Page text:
[EM] 3-slot Condorcet//Top Ratings

Jameson Quinn jameson.quinn at gmail.com
Sun Sep 25 05:26:56 PDT 2016

2016-09-24 21:08 GMT-04:00 C.Benham <cbenham at adam.com.au>:

> Jameson,
> You claim  to be concerned about the "chicken dilemma" scenario and you've
> typed that you think a method
> should "tend to respect Majority Condorcet". while making it plain that
> you aren't ready to die in a ditch for
> FBC compliance (and presumably that also applies to Later-no-Help).
> Also you say that practical reform proposals should be able to be easily
> explained and justified to the non-expert
> "man in the street" (although the method you currently advocate, U/P, only
> just  fills that bill if you omit some
> "fine print" that contains some complicated arbitrary rules about default
> ratings).

The current version of U/P does not have that complexity. Here is the full

For each candidate, you can downvote (rate "unacceptable"); upvote (rate
"preferred"); or neither. All candidates downvoted by a majority of those
voting in the election, or with fewer than half the upvotes of the
most-upvoted candidate, are eliminated, unless that would eliminate
everyone. Of those remaining, the most-upvoted wins.

> C: As Mike Ossipoff recently explained, U/P   (along with IBBIFA, MTA,
> MCA, MJ)  fails the  Chicken Dilemma criterion.  And U/P fails the
> Condorcet criterion.

Hmm... I just realized that Mike's messages have been inexplicably going
into my spam folder for some time now (less than a year, more than a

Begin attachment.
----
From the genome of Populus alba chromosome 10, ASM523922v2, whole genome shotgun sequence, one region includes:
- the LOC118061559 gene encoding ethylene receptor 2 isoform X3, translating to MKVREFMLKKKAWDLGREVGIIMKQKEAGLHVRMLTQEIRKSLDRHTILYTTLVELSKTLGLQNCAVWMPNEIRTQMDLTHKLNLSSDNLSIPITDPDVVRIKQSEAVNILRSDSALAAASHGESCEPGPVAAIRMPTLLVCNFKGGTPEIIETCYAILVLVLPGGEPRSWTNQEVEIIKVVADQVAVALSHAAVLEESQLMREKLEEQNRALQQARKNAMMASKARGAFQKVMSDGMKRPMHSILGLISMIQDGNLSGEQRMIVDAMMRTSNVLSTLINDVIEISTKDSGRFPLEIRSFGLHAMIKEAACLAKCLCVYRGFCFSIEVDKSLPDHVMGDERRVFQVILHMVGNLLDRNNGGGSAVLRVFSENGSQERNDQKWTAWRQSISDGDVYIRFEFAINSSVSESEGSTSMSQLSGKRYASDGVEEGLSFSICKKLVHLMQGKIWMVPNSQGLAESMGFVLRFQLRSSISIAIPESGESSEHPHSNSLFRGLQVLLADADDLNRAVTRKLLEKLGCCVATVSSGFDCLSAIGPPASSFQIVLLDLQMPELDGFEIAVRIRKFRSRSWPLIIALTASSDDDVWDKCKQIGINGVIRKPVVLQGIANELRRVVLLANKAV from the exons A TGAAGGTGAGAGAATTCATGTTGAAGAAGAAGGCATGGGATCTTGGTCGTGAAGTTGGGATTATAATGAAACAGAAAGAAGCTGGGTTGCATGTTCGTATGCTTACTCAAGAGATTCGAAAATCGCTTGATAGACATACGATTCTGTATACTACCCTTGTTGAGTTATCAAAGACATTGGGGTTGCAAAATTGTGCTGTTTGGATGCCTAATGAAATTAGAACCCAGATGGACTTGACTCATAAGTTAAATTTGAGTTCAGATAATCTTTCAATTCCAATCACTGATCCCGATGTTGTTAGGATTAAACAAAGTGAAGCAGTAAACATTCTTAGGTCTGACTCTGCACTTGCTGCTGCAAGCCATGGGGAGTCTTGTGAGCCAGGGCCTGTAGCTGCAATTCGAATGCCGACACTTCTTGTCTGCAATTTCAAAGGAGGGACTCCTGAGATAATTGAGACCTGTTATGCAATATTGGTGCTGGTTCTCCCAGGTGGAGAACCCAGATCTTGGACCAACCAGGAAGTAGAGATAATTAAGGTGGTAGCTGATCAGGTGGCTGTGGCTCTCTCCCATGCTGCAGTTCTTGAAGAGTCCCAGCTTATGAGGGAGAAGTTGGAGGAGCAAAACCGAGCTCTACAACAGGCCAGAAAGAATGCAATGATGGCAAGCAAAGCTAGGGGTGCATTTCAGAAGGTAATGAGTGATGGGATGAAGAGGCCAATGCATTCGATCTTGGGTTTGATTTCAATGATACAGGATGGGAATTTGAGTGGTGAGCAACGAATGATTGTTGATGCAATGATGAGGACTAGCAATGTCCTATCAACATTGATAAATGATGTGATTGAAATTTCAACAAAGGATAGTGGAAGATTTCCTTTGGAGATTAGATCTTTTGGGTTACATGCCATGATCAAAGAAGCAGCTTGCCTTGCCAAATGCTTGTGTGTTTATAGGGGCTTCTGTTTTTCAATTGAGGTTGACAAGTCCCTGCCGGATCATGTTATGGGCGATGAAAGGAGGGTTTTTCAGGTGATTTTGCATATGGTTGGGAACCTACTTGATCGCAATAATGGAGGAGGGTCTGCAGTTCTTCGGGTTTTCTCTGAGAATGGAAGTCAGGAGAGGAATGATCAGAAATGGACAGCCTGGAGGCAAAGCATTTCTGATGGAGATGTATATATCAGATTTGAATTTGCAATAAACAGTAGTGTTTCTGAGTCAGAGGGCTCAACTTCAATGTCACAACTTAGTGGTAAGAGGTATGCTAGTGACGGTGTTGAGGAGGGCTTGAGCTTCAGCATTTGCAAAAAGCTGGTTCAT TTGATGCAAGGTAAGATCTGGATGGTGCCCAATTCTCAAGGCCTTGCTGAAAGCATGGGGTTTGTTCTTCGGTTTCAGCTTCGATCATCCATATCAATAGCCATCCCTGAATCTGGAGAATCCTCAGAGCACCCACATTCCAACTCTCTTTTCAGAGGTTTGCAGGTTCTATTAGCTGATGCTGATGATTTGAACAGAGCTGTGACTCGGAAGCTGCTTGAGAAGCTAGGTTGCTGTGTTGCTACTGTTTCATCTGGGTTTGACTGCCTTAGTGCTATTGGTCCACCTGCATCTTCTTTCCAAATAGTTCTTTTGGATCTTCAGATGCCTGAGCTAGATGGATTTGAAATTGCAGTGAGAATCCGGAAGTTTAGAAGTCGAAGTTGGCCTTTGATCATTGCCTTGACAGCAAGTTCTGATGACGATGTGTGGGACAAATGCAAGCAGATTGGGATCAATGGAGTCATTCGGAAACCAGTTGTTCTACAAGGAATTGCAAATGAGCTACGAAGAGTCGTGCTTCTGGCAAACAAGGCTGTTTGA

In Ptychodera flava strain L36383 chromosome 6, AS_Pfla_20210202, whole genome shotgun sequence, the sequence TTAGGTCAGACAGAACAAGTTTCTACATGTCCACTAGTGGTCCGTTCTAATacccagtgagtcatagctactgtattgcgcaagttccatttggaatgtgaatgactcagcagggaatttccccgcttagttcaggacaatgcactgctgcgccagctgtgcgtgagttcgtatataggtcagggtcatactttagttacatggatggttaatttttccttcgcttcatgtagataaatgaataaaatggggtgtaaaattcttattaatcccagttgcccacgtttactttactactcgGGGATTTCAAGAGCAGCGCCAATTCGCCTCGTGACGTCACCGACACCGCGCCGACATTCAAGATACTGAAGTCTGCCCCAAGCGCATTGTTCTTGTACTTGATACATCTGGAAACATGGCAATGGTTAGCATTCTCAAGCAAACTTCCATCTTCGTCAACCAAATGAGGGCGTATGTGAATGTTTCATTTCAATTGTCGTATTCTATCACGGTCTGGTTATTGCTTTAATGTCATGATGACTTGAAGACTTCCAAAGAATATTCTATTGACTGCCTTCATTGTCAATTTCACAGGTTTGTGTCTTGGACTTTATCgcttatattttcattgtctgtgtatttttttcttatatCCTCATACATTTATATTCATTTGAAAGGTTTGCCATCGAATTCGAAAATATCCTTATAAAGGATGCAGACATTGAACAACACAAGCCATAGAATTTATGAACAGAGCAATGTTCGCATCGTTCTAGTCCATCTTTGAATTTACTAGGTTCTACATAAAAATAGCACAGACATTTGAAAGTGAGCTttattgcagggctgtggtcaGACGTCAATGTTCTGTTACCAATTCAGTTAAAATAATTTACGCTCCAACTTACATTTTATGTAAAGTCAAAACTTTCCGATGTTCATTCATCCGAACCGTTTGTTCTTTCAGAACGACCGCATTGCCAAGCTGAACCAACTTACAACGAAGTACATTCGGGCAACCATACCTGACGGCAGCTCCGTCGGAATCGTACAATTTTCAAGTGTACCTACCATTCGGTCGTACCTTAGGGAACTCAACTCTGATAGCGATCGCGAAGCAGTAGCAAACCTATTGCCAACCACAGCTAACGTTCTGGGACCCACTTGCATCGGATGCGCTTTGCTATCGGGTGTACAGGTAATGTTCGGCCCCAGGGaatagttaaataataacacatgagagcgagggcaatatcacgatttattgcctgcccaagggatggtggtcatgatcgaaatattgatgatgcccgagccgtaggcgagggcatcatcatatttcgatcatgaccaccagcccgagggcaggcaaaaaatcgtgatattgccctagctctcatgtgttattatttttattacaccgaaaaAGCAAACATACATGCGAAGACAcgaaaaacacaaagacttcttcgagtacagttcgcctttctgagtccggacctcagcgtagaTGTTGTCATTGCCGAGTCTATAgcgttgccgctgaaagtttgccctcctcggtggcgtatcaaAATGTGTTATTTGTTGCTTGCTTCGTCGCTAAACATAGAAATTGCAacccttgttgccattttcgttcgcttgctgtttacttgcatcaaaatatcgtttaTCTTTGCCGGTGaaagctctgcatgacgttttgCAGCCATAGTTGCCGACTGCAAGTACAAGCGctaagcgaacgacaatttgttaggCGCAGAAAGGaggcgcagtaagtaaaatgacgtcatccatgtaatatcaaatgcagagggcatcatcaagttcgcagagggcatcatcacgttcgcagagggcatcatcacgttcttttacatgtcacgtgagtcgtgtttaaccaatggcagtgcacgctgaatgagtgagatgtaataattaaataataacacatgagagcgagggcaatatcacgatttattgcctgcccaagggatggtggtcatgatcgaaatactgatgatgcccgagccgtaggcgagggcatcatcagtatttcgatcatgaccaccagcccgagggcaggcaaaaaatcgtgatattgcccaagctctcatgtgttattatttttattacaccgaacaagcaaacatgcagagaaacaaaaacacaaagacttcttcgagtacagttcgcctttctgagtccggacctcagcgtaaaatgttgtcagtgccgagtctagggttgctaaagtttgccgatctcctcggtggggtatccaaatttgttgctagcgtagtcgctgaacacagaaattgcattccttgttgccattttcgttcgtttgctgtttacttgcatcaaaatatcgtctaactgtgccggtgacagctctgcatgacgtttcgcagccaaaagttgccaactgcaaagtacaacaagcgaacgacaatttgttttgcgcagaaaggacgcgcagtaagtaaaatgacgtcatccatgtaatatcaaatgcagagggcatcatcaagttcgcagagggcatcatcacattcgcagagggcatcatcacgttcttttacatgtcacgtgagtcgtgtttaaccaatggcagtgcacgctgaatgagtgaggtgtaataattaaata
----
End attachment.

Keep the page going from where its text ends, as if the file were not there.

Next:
month). I'm really sorry about that! It was never my intention! I've now
gone back and read most of the recent messages and there's plenty of good
stuff there.

I do not believe that the CD criterion is the best measure of which methods
deal well with CD situations. The CD criterion requires a method to be
punitive, meaning that it will react very badly (elect the Condorcet loser)
in certain center-squeeze scenarios:

35: A>B
25: B (honest is B>A)
40: C>B

CD criterion says that if A wins under honest voting, then B, who is the
honest and voted Condorcet winner, cannot win under strategic voting. I
recognize that A winning under honest voting is probably a failure of a
voting system, but it is not a failure that makes a system particularly bad
at chicken dilemmas. And B winning under strategic voting ameliorates,
rather than compounding, that failure.

What makes me think that U/P is a good system for dealing with CD, even
though it doesn't pass the CD? Basically, the idea is that chicken strategy
never puts ally1 below ally2 without putting ally1 below enemy; thus, it is
never successful without being dangerous. That means that, in order for it
to successfully change the election in a pure CD scenario (one where the C
voters have no A/B preference), the smaller B group must hope that they can
mobilize a supermajority of strategic B voters while keeping a
supermajority of A voters honest. I think that that's much less feasible
than if you dropped either of the "super"s.

> So as something that better fits your stated aims, I suggest simply
> 3-slot Condorcet//Top Ratings:
> *Voters give the candidates one of 3 ratings (say Top, Middle, Bottom).
> Default rating is bottom-most.
> Inferring ranking from these ratings, any candidate that pairwise beats
> all the others wins.
> Otherwise the candidate with highest Top Ratings score wins.*
> Smith//Top Ratings would be technically a bit better, but  the "Smith
> set"  part  would probably make the method harder to explain.
> I think that this is quite a good system.

The reason that I did not include any "pairwise" in U/P's definition is
that I think that it's tough to present pairwise results in a simple way.
Basically imagine a situation where A won, and somebody asks why didn't B
win. You don't want to have to mention any candidate but A and B in the
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